For the civil rights movement of the 1960s, specific laws were far more explicitly unjust than the laws and political structures in place today. That movement gained the moral high ground by virtue of its participants going to jail for breaking such overtly discriminatory laws. Going to jail had symbolic importance, as the public was swayed by the shocking images of young people dragged away on illegitimate charges.
Today, protesters and participants in the Black Lives Matter movement face the struggle of imparting similar symbolic meaning and significance in their civil disobedience. In general, the arrests around the demonstrations have been for acts that have attempted to reclaim public space or overcome police barriers, like during the Boston protests this winter. With some exceptions like the I-93 blockade in January, protesters have not made going to jail an intentional part of the plan. The end goal is not showing how much one is willing to put on the line by getting arrested—what Williams calls a “macho” impulse—but rather, as he says, “challenging systems of oppression and risking arrest while doing it.”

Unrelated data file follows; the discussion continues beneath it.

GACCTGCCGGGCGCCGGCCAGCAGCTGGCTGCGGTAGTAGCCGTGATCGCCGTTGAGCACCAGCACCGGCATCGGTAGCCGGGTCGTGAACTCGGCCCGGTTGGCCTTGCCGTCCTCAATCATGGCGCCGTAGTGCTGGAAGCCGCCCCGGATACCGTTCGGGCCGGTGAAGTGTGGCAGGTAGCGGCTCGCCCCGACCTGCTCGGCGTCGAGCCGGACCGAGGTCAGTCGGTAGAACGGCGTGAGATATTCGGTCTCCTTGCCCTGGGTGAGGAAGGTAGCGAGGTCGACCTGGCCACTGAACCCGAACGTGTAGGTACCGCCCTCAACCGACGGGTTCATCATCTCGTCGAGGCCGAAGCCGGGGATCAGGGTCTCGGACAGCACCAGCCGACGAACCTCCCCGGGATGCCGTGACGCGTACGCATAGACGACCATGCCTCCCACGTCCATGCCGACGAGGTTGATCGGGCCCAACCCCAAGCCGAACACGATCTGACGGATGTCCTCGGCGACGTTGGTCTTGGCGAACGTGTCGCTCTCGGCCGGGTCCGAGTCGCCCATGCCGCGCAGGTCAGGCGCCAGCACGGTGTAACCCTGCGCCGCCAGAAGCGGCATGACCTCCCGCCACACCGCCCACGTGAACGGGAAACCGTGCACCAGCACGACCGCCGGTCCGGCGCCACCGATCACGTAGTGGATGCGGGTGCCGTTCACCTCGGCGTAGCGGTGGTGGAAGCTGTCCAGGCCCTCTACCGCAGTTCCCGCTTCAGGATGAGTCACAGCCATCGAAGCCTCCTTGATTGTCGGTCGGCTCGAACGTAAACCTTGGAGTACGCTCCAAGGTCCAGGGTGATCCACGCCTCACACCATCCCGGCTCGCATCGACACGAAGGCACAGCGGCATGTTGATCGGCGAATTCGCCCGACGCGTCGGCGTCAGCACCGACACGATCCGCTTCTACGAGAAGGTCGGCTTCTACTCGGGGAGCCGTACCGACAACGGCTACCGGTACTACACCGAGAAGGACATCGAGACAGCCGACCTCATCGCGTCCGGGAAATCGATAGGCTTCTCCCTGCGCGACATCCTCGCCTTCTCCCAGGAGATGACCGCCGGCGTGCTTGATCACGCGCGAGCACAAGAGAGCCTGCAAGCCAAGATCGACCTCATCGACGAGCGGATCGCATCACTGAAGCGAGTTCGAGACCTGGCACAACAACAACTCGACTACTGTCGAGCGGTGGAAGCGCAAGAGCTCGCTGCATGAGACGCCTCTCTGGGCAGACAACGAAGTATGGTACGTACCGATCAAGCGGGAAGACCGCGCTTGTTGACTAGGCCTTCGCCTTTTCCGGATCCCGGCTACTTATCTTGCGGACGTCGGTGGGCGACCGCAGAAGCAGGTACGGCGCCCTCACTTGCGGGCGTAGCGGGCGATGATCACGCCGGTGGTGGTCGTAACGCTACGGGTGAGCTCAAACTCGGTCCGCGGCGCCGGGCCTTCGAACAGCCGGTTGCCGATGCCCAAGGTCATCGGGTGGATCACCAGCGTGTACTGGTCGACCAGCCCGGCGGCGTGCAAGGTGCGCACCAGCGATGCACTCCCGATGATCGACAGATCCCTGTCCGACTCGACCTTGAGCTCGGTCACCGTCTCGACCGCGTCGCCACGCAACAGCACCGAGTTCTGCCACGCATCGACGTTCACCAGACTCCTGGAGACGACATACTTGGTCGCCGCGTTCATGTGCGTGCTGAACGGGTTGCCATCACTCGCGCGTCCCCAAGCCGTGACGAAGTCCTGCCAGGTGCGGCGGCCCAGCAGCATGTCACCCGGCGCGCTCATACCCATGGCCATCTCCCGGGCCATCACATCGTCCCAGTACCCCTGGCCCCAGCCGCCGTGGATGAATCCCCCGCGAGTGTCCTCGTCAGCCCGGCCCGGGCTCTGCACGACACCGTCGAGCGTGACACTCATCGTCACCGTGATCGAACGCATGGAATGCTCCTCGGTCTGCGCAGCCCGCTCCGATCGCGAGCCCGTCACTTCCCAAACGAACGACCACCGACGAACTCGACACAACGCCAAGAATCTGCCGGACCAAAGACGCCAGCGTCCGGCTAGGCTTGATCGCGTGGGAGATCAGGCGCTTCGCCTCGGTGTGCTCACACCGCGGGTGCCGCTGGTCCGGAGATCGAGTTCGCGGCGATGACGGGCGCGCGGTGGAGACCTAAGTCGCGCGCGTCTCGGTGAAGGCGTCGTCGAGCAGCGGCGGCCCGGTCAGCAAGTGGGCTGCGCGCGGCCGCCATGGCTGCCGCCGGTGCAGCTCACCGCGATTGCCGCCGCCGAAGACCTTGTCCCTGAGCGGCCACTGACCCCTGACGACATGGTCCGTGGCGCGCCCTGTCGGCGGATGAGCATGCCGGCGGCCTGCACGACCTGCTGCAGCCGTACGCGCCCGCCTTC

Disclosure: The author has been active in the #BlackLivesMatter protests in the Boston community.
This article has been updated from an earlier version (2/24/15).
Image Credits: Creative Commons